Monday, June 3, 2013

Graduation Celebration Has Commenced


I have told y'all I am a teacher. I teach at-risk high school students. What does that mean, you ask? Well, my students are at risk of dropping out because of low credits (need 24 and they may have anywhere from 6-20). They may be over the age of 18 and/or a 5th year senior (they have until the age of 21 to graduate). They may be mommies/daddies or to-be mommies/daddies trying to get their diplomas.

Now we are not miracle workers no matter what the high schools have told you. We are just able to work more with students because we are limited on the number of students accepted to our program. We can have about 40 students at one time; however, we can have students graduate at any given point in the year. So everyday is like graduation. We do have one day a year for the actual ceremony. Let me explain...

Our students do not carry 7 classes at once while switching classes like a tradition campus. We are an alternative campus and do things, well, differently. As an example, there will be one room with students all on different subjects, different class levels, different semesters working towards their diploma. They only work on one or two subjects at a time, but they are somewhat self-paced. This means they can work faster and at home to get ahead. It does NOT mean they go at their own pace and take a year to finish a class. Sorry kiddos.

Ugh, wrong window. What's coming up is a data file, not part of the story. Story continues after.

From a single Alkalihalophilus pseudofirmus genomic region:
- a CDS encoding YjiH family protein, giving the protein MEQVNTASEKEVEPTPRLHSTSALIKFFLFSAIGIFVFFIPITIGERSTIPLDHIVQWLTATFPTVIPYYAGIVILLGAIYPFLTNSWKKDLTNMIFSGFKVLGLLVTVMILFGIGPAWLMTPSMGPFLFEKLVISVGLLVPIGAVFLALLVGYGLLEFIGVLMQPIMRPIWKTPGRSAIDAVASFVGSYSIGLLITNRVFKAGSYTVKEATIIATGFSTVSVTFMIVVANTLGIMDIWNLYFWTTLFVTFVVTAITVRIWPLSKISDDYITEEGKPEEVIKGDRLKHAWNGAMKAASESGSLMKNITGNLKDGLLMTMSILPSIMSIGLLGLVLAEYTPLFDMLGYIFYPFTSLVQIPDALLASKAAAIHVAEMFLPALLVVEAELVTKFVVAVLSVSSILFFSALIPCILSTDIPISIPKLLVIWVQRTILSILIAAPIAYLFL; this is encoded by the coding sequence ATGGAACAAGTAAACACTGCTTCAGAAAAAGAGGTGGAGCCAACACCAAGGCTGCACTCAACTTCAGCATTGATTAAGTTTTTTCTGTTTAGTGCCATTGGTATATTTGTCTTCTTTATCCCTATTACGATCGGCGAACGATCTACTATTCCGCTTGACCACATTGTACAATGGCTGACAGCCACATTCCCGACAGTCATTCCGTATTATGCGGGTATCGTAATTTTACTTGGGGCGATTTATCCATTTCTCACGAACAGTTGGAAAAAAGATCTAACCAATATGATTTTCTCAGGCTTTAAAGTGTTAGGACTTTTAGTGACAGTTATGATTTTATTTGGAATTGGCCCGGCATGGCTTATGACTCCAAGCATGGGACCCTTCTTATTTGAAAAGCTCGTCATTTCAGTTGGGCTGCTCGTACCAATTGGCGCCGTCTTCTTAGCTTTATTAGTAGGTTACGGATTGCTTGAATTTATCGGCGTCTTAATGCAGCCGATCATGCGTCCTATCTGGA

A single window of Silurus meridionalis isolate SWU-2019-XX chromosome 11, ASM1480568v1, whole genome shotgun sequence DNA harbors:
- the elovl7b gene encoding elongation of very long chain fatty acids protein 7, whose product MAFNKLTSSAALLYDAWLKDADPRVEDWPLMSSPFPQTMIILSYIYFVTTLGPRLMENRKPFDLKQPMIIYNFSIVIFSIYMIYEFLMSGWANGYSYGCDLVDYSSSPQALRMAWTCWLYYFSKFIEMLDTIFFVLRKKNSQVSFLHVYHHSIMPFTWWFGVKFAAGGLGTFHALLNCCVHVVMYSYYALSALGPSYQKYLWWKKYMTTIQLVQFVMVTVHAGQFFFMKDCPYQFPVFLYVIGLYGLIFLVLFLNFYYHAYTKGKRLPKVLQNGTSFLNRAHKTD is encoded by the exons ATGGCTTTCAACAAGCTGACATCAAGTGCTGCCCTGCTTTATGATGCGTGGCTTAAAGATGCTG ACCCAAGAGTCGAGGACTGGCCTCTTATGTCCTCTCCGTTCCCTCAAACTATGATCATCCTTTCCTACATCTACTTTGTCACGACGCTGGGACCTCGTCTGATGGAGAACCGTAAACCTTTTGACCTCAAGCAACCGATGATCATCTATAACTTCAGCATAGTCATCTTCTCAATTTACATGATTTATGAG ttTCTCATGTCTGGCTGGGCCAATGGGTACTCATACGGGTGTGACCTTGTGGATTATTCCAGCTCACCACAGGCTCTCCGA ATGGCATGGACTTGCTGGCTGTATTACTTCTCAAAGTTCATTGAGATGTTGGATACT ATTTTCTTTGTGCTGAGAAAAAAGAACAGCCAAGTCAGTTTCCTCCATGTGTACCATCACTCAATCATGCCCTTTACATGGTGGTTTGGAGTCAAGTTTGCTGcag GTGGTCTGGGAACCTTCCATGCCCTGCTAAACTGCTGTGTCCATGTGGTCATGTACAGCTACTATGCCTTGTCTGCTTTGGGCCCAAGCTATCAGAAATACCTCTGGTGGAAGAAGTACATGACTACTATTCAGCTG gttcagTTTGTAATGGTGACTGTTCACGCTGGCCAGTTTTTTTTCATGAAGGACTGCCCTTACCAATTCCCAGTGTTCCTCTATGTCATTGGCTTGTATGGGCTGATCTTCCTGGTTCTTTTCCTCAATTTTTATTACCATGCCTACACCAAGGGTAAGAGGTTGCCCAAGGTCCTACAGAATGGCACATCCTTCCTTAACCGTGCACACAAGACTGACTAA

Anyhoo, I got to rambling about my program and not about the point of the post! Friday, we  celebrated a milestone. Our graduates had the first ever luncheon to help celebrate the success of graduation. Graduation on our campus is a big deal.

Don't get me wrong. Any graduation is important. I just feel my students have overcame some huge hurdles to get to this point. Some of our students were on the verge of dropping out of school. Some, were behind in their credits needed to graduate. Others were only a couple of credits shy of graduating. A few students were over the age of 18, have been in the workforce a few years and found how important a diploma is and returned. We even have students who can not physically/emotionally handle going to school in a large high school. So these are HUGE hurdles they have overcame to start their path of making a better life for themselves and their families. I applaud each and every one of my graduates!


So we celebrated successes and milestones. We felt it is such a big deal that we invited the big-wigs: Former principals, school board members and select members of Central Office. Next week is graduation day. I think I can keep it together, but when they walk the stage I am as close to a mom as I will ever be. I will be crying while my "babies" close a chapter in their life and are ready (hopefully!) to begin a new chapter.


My compatriot who keeps me grounded, cool headed, and a great "MOM" to our kiddos.

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